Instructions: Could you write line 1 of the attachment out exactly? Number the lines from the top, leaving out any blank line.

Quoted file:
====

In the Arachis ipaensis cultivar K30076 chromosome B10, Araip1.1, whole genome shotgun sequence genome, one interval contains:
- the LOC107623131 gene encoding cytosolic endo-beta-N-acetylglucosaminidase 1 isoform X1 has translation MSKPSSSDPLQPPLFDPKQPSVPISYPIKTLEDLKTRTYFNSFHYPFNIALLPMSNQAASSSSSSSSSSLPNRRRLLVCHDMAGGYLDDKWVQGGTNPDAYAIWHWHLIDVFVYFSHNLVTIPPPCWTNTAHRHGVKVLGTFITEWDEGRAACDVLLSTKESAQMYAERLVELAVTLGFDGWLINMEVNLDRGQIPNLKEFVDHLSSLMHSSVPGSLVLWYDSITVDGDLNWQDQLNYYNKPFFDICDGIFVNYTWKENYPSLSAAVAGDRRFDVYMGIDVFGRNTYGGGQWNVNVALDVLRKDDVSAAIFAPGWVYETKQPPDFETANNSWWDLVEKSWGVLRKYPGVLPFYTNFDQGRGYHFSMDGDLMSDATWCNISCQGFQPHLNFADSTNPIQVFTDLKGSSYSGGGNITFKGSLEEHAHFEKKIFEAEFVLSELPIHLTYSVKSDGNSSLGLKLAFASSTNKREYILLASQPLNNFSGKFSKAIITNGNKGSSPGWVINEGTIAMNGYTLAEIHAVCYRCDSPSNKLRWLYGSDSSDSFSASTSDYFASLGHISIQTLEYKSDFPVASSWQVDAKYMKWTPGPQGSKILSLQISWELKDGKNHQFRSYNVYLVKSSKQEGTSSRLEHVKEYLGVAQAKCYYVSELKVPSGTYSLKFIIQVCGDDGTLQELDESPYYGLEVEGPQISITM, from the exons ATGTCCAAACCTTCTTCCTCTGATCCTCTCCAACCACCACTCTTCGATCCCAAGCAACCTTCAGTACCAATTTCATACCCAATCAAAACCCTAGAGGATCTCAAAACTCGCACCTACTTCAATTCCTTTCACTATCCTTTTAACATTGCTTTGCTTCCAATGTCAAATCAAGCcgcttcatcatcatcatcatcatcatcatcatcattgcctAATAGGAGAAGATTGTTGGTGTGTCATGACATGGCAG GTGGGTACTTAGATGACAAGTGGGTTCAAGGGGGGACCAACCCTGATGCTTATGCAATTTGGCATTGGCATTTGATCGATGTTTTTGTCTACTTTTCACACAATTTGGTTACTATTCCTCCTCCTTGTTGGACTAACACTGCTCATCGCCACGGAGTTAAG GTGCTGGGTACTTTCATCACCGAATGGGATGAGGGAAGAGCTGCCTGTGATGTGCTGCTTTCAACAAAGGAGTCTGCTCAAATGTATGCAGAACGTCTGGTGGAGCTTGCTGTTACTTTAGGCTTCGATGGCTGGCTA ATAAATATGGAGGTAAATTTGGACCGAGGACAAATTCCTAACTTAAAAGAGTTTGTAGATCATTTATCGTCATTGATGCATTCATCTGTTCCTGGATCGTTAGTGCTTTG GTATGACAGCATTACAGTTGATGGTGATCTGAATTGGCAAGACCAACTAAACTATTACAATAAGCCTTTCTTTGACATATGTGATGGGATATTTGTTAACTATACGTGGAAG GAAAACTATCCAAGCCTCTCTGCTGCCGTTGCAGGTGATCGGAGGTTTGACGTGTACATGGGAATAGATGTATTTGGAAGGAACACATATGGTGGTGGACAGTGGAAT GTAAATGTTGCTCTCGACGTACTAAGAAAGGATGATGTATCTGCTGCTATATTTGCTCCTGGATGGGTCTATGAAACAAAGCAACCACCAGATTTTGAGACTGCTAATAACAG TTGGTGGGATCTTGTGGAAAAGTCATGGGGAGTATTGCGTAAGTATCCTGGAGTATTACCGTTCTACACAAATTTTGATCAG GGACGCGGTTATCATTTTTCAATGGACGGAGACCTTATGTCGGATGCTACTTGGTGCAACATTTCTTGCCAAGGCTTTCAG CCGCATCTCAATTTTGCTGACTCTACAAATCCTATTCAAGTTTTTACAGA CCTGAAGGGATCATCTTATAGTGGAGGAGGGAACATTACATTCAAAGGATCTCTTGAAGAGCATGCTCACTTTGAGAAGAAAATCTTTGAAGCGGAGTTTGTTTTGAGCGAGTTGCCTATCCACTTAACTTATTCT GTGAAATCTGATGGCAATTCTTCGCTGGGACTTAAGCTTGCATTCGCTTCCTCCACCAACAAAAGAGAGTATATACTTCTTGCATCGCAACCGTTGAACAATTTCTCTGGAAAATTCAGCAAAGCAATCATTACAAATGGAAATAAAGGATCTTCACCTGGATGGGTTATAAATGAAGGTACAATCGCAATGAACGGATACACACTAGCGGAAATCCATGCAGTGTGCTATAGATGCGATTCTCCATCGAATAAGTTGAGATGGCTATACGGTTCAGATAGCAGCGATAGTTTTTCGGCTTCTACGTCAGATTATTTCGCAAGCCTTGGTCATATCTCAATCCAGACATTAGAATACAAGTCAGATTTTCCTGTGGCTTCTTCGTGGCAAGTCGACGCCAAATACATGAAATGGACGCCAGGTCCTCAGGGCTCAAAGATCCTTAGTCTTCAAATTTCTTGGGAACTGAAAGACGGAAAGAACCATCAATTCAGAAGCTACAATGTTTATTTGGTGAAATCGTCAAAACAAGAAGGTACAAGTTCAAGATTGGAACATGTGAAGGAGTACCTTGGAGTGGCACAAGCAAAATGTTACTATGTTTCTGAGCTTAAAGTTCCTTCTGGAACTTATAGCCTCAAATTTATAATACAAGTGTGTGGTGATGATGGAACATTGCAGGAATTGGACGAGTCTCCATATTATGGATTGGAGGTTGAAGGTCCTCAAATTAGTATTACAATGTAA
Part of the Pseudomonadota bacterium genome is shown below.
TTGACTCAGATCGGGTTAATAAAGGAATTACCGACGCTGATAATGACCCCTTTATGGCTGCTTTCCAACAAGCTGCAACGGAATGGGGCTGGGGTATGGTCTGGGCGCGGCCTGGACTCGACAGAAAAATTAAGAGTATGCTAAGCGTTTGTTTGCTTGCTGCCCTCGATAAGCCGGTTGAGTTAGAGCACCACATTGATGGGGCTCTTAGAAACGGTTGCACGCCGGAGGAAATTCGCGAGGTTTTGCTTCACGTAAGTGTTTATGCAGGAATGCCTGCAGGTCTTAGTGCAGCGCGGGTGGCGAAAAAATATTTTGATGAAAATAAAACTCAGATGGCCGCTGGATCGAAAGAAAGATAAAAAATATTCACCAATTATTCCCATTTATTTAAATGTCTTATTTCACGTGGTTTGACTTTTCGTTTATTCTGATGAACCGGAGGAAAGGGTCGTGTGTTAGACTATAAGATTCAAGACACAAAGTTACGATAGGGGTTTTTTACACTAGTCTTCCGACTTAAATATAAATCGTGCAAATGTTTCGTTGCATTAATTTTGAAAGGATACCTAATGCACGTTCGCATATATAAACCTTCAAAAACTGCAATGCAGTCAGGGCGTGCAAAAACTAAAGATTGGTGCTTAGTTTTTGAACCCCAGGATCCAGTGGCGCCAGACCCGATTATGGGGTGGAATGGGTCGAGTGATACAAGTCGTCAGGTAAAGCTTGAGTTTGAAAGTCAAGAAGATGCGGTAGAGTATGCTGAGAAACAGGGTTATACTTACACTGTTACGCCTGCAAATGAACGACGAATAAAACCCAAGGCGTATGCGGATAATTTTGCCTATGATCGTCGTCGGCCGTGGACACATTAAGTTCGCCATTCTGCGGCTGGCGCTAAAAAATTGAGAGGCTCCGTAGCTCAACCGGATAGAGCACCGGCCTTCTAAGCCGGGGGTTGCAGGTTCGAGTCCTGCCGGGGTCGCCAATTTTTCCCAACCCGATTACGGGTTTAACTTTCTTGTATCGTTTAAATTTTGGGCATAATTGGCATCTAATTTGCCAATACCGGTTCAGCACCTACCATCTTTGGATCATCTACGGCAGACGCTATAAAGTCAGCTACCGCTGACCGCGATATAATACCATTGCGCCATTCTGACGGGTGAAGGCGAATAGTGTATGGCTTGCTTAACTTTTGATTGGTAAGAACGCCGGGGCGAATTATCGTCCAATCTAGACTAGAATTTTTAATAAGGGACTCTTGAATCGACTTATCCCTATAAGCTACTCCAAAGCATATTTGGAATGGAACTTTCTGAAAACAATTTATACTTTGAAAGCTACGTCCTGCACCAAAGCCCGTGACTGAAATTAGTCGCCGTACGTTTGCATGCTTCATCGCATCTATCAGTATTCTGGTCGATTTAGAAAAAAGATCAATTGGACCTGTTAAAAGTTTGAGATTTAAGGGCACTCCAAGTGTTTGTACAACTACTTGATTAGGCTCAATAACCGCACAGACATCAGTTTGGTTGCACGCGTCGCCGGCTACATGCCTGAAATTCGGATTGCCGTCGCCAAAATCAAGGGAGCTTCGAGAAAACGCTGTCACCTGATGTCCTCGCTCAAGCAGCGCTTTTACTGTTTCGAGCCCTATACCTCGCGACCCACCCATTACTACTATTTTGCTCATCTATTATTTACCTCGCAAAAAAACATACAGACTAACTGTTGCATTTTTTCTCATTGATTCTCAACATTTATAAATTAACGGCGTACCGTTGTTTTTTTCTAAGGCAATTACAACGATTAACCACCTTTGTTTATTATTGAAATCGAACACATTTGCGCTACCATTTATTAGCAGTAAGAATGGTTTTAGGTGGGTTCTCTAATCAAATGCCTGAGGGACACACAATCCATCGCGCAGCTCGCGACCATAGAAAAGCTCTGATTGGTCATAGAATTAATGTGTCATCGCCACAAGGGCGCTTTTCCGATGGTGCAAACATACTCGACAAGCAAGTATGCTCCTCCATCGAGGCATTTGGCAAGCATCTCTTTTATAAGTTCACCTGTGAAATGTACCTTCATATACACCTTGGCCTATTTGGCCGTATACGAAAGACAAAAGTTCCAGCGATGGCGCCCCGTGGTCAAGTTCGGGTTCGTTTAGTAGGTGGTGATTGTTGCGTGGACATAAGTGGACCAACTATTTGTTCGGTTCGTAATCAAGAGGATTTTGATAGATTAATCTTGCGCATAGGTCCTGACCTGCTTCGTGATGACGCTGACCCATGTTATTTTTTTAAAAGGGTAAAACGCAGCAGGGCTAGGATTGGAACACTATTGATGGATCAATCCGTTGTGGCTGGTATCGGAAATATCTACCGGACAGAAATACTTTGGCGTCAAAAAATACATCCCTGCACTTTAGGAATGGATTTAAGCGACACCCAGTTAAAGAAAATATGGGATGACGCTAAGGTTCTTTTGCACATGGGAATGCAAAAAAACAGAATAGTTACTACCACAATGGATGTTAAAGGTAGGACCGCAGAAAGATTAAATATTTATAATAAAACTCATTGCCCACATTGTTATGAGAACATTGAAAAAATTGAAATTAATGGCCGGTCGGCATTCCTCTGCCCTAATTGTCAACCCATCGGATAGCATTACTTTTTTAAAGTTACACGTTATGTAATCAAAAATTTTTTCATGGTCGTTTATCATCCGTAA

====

In the Arachis ipaensis cultivar K30076 chromosome B10, Araip1.1, whole genome shotgun sequence genome, one interval contains: